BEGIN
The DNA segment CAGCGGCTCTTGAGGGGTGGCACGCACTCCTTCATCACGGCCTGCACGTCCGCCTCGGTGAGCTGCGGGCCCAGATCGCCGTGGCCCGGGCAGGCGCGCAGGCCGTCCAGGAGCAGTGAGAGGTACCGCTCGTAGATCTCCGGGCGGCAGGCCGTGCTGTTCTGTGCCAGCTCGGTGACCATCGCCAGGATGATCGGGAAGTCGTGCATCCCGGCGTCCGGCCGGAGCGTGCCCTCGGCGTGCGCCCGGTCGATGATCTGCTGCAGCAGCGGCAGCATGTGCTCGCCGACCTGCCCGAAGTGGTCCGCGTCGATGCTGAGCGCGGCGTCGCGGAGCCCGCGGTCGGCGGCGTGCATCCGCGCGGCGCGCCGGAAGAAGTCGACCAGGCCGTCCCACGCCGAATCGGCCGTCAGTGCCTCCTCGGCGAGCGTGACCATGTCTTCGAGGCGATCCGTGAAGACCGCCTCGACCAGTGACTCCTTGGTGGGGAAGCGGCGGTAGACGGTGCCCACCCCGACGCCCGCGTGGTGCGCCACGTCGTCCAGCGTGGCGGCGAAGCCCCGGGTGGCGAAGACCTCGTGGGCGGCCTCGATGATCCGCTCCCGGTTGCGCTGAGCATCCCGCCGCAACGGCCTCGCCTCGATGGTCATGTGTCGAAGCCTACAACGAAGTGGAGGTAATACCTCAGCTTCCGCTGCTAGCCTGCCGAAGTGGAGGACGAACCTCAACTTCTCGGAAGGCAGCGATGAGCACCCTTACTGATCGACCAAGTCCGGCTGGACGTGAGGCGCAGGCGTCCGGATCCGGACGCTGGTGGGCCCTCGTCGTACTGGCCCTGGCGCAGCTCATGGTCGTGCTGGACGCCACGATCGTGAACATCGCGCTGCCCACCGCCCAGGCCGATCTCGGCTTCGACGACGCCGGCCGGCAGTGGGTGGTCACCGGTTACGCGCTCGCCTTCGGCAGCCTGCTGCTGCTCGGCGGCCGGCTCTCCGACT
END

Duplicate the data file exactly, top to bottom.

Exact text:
The DNA segment CAGCGGCTCTTGAGGGGTGGCACGCACTCCTTCATCACGGCCTGCACGTCCGCCTCGGTGAGCTGCGGGCCCAGATCGCCGTGGCCCGGGCAGGCGCGCAGGCCGTCCAGGAGCAGTGAGAGGTACCGCTCGTAGATCTCCGGGCGGCAGGCCGTGCTGTTCTGTGCCAGCTCGGTGACCATCGCCAGGATGATCGGGAAGTCGTGCATCCCGGCGTCCGGCCGGAGCGTGCCCTCGGCGTGCGCCCGGTCGATGATCTGCTGCAGCAGCGGCAGCATGTGCTCGCCGACCTGCCCGAAGTGGTCCGCGTCGATGCTGAGCGCGGCGTCGCGGAGCCCGCGGTCGGCGGCGTGCATCCGCGCGGCGCGCCGGAAGAAGTCGACCAGGCCGTCCCACGCCGAATCGGCCGTCAGTGCCTCCTCGGCGAGCGTGACCATGTCTTCGAGGCGATCCGTGAAGACCGCCTCGACCAGTGACTCCTTGGTGGGGAAGCGGCGGTAGACGGTGCCCACCCCGACGCCCGCGTGGTGCGCCACGTCGTCCAGCGTGGCGGCGAAGCCCCGGGTGGCGAAGACCTCGTGGGCGGCCTCGATGATCCGCTCCCGGTTGCGCTGAGCATCCCGCCGCAACGGCCTCGCCTCGATGGTCATGTGTCGAAGCCTACAACGAAGTGGAGGTAATACCTCAGCTTCCGCTGCTAGCCTGCCGAAGTGGAGGACGAACCTCAACTTCTCGGAAGGCAGCGATGAGCACCCTTACTGATCGACCAAGTCCGGCTGGACGTGAGGCGCAGGCGTCCGGATCCGGACGCTGGTGGGCCCTCGTCGTACTGGCCCTGGCGCAGCTCATGGTCGTGCTGGACGCCACGATCGTGAACATCGCGCTGCCCACCGCCCAGGCCGATCTCGGCTTCGACGACGCCGGCCGGCAGTGGGTGGTCACCGGTTACGCGCTCGCCTTCGGCAGCCTGCTGCTGCTCGGCGGCCGGCTCTCCGACT